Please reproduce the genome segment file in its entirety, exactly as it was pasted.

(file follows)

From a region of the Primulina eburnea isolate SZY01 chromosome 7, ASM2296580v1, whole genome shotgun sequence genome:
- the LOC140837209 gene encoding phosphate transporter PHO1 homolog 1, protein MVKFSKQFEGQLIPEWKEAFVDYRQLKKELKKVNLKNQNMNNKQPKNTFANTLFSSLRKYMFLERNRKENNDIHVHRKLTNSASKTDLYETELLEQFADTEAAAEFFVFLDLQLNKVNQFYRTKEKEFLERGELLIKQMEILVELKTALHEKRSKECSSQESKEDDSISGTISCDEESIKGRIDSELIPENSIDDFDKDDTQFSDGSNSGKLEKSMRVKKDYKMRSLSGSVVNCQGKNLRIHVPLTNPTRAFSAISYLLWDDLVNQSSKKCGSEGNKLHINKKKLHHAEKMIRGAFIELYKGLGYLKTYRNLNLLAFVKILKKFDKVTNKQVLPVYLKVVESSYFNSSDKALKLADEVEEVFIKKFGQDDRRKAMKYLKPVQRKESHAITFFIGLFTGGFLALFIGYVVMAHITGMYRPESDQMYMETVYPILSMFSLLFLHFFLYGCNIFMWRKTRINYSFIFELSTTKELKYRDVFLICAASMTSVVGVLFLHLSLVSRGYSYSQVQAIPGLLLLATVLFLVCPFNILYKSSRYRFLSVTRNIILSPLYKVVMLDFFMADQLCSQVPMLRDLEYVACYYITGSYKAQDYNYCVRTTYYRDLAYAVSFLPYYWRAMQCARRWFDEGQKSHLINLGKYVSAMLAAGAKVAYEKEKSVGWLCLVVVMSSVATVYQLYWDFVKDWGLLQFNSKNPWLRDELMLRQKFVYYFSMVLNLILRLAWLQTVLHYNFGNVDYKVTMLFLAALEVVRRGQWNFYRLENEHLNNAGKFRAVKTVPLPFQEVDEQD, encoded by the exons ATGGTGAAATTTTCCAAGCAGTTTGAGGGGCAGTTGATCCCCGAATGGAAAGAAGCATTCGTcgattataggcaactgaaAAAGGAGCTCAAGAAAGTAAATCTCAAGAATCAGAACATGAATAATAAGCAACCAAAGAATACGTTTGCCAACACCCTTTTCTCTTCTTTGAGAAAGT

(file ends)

From a region of the Primulina eburnea isolate SZY01 chromosome 7, ASM2296580v1, whole genome shotgun sequence genome:
- the LOC140837209 gene encoding phosphate transporter PHO1 homolog 1, protein MVKFSKQFEGQLIPEWKEAFVDYRQLKKELKKVNLKNQNMNNKQPKNTFANTLFSSLRKYMFLERNRKENNDIHVHRKLTNSASKTDLYETELLEQFADTEAAAEFFVFLDLQLNKVNQFYRTKEKEFLERGELLIKQMEILVELKTALHEKRSKECSSQESKEDDSISGTISCDEESIKGRIDSELIPENSIDDFDKDDTQFSDGSNSGKLEKSMRVKKDYKMRSLSGSVVNCQGKNLRIHVPLTNPTRAFSAISYLLWDDLVNQSSKKCGSEGNKLHINKKKLHHAEKMIRGAFIELYKGLGYLKTYRNLNLLAFVKILKKFDKVTNKQVLPVYLKVVESSYFNSSDKALKLADEVEEVFIKKFGQDDRRKAMKYLKPVQRKESHAITFFIGLFTGGFLALFIGYVVMAHITGMYRPESDQMYMETVYPILSMFSLLFLHFFLYGCNIFMWRKTRINYSFIFELSTTKELKYRDVFLICAASMTSVVGVLFLHLSLVSRGYSYSQVQAIPGLLLLATVLFLVCPFNILYKSSRYRFLSVTRNIILSPLYKVVMLDFFMADQLCSQVPMLRDLEYVACYYITGSYKAQDYNYCVRTTYYRDLAYAVSFLPYYWRAMQCARRWFDEGQKSHLINLGKYVSAMLAAGAKVAYEKEKSVGWLCLVVVMSSVATVYQLYWDFVKDWGLLQFNSKNPWLRDELMLRQKFVYYFSMVLNLILRLAWLQTVLHYNFGNVDYKVTMLFLAALEVVRRGQWNFYRLENEHLNNAGKFRAVKTVPLPFQEVDEQD, encoded by the exons ATGGTGAAATTTTCCAAGCAGTTTGAGGGGCAGTTGATCCCCGAATGGAAAGAAGCATTCGTcgattataggcaactgaaAAAGGAGCTCAAGAAAGTAAATCTCAAGAATCAGAACATGAATAATAAGCAACCAAAGAATACGTTTGCCAACACCCTTTTCTCTTCTTTGAGAAAGT